On the left, you see the format used for watches to 17j (mostly - we are talking about Elgin, after all!). The Center Wheel jewel is on the Barrel Bridge, while the 3rd, 4th, and Escape Wheel jewels are on the Train Bridge. This format was introduced in 1896.
On the right is the other format, with the Center and 3rd Wheel jewels on the Barrel Bridge, with the 4th and Escape Wheel pivots on the Train Bridge. This format was introduced in 1909, and was used for watches from 17j to 23j.
Both types used set jewels in screw-down settings, and for both, the crown and stem were part of the CASE. The square shank of the case's stem entered a square hole in the Winding Sleeve.
These two formats continued to be used until 1945, including for military watches. By this time, Hamilton had introduced its 992b and 950b watches, with monometallic balances and Elinvar Extra hairsprings, negating the need for a cut, bimetallic balance to compensate for the change in eleasticity of the steel hairspring over the range of temperatures. Elgin had been using monometallic balances with hairsprings of its own alloy, called "Elginium". These first appeared in 536 series 15/0s wristwatches in 1938, and were used in the 554 series of 8/0s movements, as well as the 542 series 10s pocket watches.
It was not until 1944, however, that Elgin introduced alloy hairsprings and monometallic balances in their 16s BW Raymond models, with the model 590, seen above. The 590 was nearly identical to the earlier 478 BW Raymond which had been Elgin's main Railroad Watch for two decades. The 590 was apparently introduced because the new 571 series movements were not yet ready, and was sold in 1944 and 1945 only.
In 1946, Elgin introduced a completely redesigned series of 16s movements. For these, they used a single, new format for all grades. You can see the difference between the old and the new below. Both of these are 21j, BW Raymond movements. The older 590 is on the left, the new model 571 on the right.
The 571 replaces the screwed-down jewels in gold settings with friction-set jewels. Not as fancy, but easier to manufacture! The cap jewels are fitted into polished steel settings, which are held in place by screws from underneath the bridge or cock. If you look close to the foot of the balance cock, you may notice that the regulator screw has moved to the outside of the cock, and that the watch case has been cut to allow access.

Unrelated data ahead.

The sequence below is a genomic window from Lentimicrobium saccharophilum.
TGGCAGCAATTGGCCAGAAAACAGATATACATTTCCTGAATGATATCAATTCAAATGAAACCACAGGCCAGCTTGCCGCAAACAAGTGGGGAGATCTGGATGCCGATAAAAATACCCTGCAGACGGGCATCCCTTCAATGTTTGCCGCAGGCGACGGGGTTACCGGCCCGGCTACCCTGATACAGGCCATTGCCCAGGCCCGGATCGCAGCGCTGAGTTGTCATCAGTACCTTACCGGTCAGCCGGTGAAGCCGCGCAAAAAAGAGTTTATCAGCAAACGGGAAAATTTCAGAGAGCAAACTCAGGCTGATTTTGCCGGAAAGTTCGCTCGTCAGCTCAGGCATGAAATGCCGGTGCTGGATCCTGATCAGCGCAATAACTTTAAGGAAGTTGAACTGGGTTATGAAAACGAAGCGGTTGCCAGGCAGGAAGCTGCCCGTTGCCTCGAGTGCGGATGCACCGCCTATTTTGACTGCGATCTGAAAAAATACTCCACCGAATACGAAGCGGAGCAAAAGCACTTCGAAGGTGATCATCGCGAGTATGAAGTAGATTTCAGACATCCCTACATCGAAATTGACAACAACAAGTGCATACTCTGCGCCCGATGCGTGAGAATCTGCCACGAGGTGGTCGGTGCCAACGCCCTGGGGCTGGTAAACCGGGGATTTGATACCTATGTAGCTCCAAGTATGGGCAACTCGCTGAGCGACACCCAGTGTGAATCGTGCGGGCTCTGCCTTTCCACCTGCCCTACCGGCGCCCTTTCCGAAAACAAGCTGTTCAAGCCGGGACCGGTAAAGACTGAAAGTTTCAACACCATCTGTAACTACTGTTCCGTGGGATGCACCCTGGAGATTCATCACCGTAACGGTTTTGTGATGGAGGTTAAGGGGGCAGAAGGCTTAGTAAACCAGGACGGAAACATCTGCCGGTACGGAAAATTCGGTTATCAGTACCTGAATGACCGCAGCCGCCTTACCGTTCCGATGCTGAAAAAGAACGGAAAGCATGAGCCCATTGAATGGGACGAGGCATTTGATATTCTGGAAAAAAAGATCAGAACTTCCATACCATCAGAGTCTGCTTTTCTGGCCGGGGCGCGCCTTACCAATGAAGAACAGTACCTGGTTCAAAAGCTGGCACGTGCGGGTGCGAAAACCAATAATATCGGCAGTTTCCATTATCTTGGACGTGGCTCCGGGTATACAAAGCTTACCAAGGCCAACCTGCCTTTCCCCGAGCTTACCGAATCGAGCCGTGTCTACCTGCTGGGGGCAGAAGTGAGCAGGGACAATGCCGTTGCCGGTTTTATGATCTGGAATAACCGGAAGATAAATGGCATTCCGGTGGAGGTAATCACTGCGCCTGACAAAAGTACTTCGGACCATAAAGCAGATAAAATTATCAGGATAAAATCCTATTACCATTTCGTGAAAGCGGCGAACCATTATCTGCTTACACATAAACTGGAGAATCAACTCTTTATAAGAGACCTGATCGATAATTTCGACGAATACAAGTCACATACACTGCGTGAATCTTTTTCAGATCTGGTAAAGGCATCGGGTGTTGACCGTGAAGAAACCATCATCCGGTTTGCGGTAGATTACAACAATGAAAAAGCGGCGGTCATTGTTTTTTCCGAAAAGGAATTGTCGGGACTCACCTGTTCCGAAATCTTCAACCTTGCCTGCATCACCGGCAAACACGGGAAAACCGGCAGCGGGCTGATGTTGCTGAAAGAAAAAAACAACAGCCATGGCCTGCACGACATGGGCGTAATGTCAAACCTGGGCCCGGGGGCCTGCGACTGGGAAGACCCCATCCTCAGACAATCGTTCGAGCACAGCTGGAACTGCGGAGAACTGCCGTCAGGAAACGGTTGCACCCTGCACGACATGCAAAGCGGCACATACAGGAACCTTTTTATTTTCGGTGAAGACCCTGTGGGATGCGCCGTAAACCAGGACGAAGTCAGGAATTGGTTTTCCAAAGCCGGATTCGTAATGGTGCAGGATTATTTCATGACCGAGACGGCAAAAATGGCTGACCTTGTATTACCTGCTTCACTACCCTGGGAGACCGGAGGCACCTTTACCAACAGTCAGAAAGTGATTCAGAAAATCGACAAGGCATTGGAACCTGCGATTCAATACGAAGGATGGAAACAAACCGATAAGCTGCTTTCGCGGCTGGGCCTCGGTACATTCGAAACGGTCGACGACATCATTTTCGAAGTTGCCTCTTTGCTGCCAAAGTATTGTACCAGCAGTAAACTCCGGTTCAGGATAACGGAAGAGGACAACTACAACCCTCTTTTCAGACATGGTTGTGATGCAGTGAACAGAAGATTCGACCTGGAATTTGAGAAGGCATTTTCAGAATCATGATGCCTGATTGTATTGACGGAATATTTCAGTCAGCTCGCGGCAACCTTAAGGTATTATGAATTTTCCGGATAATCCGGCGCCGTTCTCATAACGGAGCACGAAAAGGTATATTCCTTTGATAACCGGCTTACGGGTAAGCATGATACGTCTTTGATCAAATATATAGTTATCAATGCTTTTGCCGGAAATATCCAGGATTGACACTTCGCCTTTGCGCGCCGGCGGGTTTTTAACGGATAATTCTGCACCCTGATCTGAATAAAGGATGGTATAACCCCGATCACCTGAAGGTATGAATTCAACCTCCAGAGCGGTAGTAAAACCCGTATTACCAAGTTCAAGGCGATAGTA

The winding and setting works were radically changed. The picture below shows the keyless works of the pendant set models of the older version.
What you can't see is the cam and lever on the movement side. The left side is winding mode, with the clutch engaging the bevel pinion. On the right is setting mode, with the clutch engaging the minute wheel.
Below, the new design, in both pendant set (left) and lever set forms. These are based on wrist watch keyless works, with the whole stem and crown part of the movement. The pendant set form uses a standard set lever to both hold the stem in place, and allow pulling the stem up to change into setting mode. In the lever set form, the set lever is replaced with a detent, which simply holds the stem in place.
Below, both movements are in setting mode. Pulling up the stem in the pendant set pivots the set lever, which in turn pushes the clutch down into engagement with the minute wheel. In the lever set model, pulling out the setting lever causes it to push the clutch into engagement with the minute wheel.
There were 5 models sold in the 571 series:
- 571: 21j, Lever Set, Micrometric Regulator, 8 or 9 Adjustments, BW Raymond Model. This was the only Railroad Approved grade in the series.
- 572: 19j, Lever Set, Micrometric Regulator, 5 Adjustments.
- 573: 17j, Lever Set, Micrometric Regulator, 5 Adjustments.
- 574: 17j, Pendant Set, Micrometric Regulator, 5 Adjustments.
- 575: 15j, Pendant Set, Open Regulator, 4 Adjustments.
In 1950, Elgin intoduced their last 'homegrown' 16s watch movement, the 616. It is essentially the 574, with an Open Regulator.
Below, you can see the full range, from the 571 in the upper left to the 616 in the lower right.
By 1954, Elgin had stopped production of all but the 571, which continued for sometime after, though it's hard to say how long. Railroads required movements carry serial numbers to allow them to be properly recorded and tracked, so while all of Elgin's other watches lost their serial numbers in 1954 or so, the 571 was made with a block of I-prefix serial numbers set aside for them.
The 571 series make a nice little collection, and lots of parts are still readily available. The hardest to find in good condition tends to be the 575. Because it was only 15j, they often seem to have been carried till they wore out. Check the Center Wheel bushing for wear.